By Dan Moren
June 30, 2015 7:50 AM PT
Wish List: Preview for iOS
I spend a fair amount of time with PDFs, so upon noting last week that iOS 9 would have the widespread ability to save to PDF, I mentioned that it’d be great if iOS also had better support for working with and marking up PDFs.
Some folks pointed out that Mail in iOS 9 features the same Markup tools that OS X added in Yosemite, and while that’s great, what iOS really needs is a full-fledged app for PDFs. Preferably one that isn’t named iBooks.
iBooks’s PDF support has always been kind of lackluster, so in the past I’ve turned to GoodReader and PDF Expert for my PDF needs. Both those apps are solid at what they do, but given how big a push Apple has made for productivity in iOS 9—particularly on the iPad—the absence of built-in PDF capabilities is conspicuous.
On the Mac side, Preview has been an integral part of the platform since the launch of OS X1. It’s gotten more and more capable over the years, adding annotation, form-filling, and even image editing features. But strangely, it’s never made the jump to iOS.
Not that there haven’t been rumors. Last year, 9to5Mac said a Preview app would appear in iOS 8, alongside a TextEdit app. As you can yourself confirm by checking your home screen, neither of those came to pass.2
As for iBooks’s weak PDF support, I would hardly say that the app is unjustly maligned. While it supports searching and bookmarking, there’s no annotation, no highlighting, and no form-filling.
iBooks is also a pain in the neck when it comes to file management; since its primary gig is as the repository for ebooks purchased from the iTunes Store, it lives in the same silo as your music, TV shows, and videos. Only PDFs aren’t themselves purchased media, so they get treated like second-class citizens. Unlike your ebooks, the only way to sync PDFs between your Macs and iOS device is via iTunes.3 Want to just sync PDFs between multiple iOS devices? Good luck. The only share options for a PDF in iBooks on iOS are email and printing, so once you have a PDF in there, you can’t even get it into a third-party app without some perambulations.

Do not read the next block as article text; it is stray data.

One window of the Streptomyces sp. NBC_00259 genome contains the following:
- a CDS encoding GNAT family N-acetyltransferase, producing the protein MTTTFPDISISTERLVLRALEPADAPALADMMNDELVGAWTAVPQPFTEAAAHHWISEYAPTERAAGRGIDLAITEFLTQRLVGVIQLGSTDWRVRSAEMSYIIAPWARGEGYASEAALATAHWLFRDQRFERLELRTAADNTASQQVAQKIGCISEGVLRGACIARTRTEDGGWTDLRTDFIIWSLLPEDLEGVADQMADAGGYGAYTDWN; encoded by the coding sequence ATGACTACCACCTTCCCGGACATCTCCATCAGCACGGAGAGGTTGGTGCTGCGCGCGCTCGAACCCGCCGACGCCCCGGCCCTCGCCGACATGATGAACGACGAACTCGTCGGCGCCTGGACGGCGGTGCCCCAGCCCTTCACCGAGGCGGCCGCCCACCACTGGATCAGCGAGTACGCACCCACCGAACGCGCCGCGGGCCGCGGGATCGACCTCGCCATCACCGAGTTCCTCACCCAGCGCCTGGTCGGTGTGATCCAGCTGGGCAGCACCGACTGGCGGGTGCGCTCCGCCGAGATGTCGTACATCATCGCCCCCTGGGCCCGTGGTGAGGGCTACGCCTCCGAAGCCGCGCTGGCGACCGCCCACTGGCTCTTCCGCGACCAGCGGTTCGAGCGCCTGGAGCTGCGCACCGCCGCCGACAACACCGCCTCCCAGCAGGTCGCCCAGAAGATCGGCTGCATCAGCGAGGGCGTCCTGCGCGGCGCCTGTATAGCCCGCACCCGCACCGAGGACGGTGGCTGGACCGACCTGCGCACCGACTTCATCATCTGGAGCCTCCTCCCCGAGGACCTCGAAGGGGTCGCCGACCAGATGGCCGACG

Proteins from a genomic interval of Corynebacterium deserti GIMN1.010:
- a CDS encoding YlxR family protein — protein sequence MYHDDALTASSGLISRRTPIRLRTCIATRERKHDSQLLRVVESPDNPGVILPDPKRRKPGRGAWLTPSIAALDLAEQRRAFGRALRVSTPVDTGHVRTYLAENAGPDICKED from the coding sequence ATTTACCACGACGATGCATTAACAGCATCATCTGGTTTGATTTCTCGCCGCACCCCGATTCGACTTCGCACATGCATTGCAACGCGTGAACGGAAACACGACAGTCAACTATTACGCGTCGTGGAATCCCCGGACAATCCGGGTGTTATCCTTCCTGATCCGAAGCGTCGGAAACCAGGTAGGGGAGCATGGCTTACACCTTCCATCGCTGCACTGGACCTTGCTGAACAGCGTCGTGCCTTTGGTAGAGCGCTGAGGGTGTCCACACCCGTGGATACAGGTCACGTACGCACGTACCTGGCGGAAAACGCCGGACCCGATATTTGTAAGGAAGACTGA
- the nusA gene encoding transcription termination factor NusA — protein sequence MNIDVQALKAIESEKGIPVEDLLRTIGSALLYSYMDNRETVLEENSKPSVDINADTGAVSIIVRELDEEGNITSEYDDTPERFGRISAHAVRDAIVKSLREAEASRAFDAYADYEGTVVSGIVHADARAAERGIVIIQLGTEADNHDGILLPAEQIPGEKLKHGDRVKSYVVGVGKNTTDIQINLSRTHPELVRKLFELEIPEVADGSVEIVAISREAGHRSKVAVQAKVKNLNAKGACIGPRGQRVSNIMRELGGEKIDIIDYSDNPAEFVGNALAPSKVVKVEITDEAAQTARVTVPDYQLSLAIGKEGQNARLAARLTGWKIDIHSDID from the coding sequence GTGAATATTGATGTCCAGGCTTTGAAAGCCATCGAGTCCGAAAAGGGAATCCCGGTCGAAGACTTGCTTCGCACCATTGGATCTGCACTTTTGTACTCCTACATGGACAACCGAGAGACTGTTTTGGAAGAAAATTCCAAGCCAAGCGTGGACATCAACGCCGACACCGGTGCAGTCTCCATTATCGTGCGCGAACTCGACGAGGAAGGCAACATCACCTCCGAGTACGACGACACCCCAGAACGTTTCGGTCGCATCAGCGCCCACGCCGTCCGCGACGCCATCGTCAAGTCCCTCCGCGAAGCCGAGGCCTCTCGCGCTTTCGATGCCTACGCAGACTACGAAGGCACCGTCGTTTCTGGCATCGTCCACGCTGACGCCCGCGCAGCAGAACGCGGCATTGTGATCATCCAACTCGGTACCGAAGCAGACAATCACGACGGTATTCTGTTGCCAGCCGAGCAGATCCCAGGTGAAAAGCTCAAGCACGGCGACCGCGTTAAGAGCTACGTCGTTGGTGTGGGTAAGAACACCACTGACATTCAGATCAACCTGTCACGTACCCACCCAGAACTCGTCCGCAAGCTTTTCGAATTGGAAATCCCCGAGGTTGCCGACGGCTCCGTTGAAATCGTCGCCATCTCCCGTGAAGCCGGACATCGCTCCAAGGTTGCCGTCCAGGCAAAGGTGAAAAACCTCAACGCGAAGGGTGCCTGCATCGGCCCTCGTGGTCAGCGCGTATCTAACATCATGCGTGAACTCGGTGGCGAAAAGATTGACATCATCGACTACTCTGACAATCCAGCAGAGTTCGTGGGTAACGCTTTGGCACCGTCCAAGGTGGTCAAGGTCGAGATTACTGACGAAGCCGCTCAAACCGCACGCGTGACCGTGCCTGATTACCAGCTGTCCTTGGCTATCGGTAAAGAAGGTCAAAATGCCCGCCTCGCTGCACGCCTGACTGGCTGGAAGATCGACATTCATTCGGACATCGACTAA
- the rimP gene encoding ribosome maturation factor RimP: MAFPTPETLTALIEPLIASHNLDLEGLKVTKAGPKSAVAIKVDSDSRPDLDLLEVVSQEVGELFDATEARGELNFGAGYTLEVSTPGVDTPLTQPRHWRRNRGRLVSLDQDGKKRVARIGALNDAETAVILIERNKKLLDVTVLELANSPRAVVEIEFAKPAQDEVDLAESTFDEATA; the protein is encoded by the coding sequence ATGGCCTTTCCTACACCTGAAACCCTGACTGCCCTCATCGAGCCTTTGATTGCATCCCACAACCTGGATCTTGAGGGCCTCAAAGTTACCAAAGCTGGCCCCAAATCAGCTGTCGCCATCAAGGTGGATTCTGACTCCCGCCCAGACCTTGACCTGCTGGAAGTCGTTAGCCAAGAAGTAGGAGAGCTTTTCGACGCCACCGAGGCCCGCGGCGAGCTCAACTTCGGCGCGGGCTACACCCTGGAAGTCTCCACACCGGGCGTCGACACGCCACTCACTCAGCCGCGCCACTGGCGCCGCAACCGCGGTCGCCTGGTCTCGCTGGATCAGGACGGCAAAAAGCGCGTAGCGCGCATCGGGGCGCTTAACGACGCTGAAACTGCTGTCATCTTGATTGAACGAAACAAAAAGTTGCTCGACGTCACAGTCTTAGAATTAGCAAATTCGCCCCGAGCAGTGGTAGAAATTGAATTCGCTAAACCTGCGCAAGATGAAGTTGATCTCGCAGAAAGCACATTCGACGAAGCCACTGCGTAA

What makes the file-management conundrum extra peculiar is that Preview on OS X has its own iCloud Drive folder in Yosemite and on iCloud.com. It just doesn’t really have a counterpart on iOS, which I’ve always thought bizarre.4
For now, third-party alternatives are sufficient, but it would surprise me if Apple didn’t provide a better PDF experience on iOS at some point. Heck, given that the Markup feature in Mail is an extension, I presume there’s little reason they couldn’t add that into iBooks, if they so desired. Plus, as those third-party apps have shown, annotating and marking up PDFs on the iPad feels right at home, thanks to the multitouch interface.
More to the point, if Apple is determined to continue extolling the virtues of the iPad as a productivity device, it can’t continue to hold out on these kinds of PDF features. The addition of the Save to PDF feature in iOS 9 is a great step, but given iBooks’s lackluster PDF support, right now it’s a bridge to nowhere.
Wikipedia claims Preview dates back to NeXTSTEP, though the brochure it links to simply says it’s an app for reading TIFF and PostScript files; granted, PDF was still in its early days at that point. ↩
Part of me wonders if this year’s substantive revamp of the Notes app on OS X and iOS obviated the need for a TextEdit app. But the same can’t be said for Preview. Although, strangely, I did discover you can drop a PDF into Notes in iOS 9—you just can’t do much with it once it’s there. ↩
If you sync your collections across iCloud and you happen to have the same PDF on multiple devices, iBooks is just smart enough to put them in the same collection. But that doesn’t extend to syncing the files themselves. Sigh. ↩
iOS 9 currently has a “hidden” iCloud Drive app, which may open up some more options for managing PDFs on iOS devices. ↩
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